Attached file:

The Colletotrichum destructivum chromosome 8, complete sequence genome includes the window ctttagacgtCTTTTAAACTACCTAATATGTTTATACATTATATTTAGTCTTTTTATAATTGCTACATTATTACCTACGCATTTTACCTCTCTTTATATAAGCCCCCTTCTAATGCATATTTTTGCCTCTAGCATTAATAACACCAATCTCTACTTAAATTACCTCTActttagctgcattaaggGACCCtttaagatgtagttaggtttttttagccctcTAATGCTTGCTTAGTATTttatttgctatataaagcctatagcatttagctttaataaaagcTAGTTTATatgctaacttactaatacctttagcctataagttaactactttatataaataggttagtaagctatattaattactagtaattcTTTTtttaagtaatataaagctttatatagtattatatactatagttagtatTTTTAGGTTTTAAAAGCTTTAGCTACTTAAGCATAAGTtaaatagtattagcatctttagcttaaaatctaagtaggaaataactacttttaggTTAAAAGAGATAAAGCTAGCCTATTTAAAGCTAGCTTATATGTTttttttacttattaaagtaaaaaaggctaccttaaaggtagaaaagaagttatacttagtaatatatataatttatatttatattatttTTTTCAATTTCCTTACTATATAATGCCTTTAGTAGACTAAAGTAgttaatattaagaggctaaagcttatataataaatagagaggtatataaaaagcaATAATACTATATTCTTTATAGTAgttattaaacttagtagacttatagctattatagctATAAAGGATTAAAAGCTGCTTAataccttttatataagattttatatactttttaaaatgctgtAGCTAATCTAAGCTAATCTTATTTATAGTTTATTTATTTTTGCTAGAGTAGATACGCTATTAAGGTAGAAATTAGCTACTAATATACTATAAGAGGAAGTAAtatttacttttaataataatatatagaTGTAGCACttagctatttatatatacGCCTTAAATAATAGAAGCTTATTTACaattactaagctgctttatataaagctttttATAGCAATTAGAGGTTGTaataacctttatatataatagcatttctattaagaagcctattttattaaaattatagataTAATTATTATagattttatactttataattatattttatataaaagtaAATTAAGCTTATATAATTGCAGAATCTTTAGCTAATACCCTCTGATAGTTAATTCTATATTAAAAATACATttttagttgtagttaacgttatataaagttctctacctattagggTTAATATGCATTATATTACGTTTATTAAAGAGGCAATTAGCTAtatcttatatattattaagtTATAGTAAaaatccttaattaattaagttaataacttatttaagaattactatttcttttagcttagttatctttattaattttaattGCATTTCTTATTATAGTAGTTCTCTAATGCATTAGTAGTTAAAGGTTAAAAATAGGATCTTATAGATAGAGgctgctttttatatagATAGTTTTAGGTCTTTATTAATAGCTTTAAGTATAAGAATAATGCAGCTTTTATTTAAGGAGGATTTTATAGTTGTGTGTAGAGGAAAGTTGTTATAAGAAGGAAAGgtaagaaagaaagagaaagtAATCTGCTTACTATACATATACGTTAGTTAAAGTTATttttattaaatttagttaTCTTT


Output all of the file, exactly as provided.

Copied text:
The Colletotrichum destructivum chromosome 8, complete sequence genome includes the window ctttagacgtCTTTTAAACTACCTAATATGTTTATACATTATATTTAGTCTTTTTATAATTGCTACATTATTACCTACGCATTTTACCTCTCTTTATATAAGCCCCCTTCTAATGCATATTTTTGCCTCTAGCATTAATAACACCAATCTCTACTTAAATTACCTCTActttagctgcattaaggGACCCtttaagatgtagttaggtttttttagccctcTAATGCTTGCTTAGTATTttatttgctatataaagcctatagcatttagctttaataaaagcTAGTTTATatgctaacttactaatacctttagcctataagttaactactttatataaataggttagtaagctatattaattactagtaattcTTTTtttaagtaatataaagctttatatagtattatatactatagttagtatTTTTAGGTTTTAAAAGCTTTAGCTACTTAAGCATAAGTtaaatagtattagcatctttagcttaaaatctaagtaggaaataactacttttaggTTAAAAGAGATAAAGCTAGCCTATTTAAAGCTAGCTTATATGTTttttttacttattaaagtaaaaaaggctaccttaaaggtagaaaagaagttatacttagtaatatatataatttatatttatattatttTTTTCAATTTCCTTACTATATAATGCCTTTAGTAGACTAAAGTAgttaatattaagaggctaaagcttatataataaatagagaggtatataaaaagcaATAATACTATATTCTTTATAGTAgttattaaacttagtagacttatagctattatagctATAAAGGATTAAAAGCTGCTTAataccttttatataagattttatatactttttaaaatgctgtAGCTAATCTAAGCTAATCTTATTTATAGTTTATTTATTTTTGCTAGAGTAGATACGCTATTAAGGTAGAAATTAGCTACTAATATACTATAAGAGGAAGTAAtatttacttttaataataatatatagaTGTAGCACttagctatttatatatacGCCTTAAATAATAGAAGCTTATTTACaattactaagctgctttatataaagctttttATAGCAATTAGAGGTTGTaataacctttatatataatagcatttctattaagaagcctattttattaaaattatagataTAATTATTATagattttatactttataattatattttatataaaagtaAATTAAGCTTATATAATTGCAGAATCTTTAGCTAATACCCTCTGATAGTTAATTCTATATTAAAAATACATttttagttgtagttaacgttatataaagttctctacctattagggTTAATATGCATTATATTACGTTTATTAAAGAGGCAATTAGCTAtatcttatatattattaagtTATAGTAAaaatccttaattaattaagttaataacttatttaagaattactatttcttttagcttagttatctttattaattttaattGCATTTCTTATTATAGTAGTTCTCTAATGCATTAGTAGTTAAAGGTTAAAAATAGGATCTTATAGATAGAGgctgctttttatatagATAGTTTTAGGTCTTTATTAATAGCTTTAAGTATAAGAATAATGCAGCTTTTATTTAAGGAGGATTTTATAGTTGTGTGTAGAGGAAAGTTGTTATAAGAAGGAAAGgtaagaaagaaagagaaagtAATCTGCTTACTATACATATACGTTAGTTAAAGTTATttttattaaatttagttaTCTTT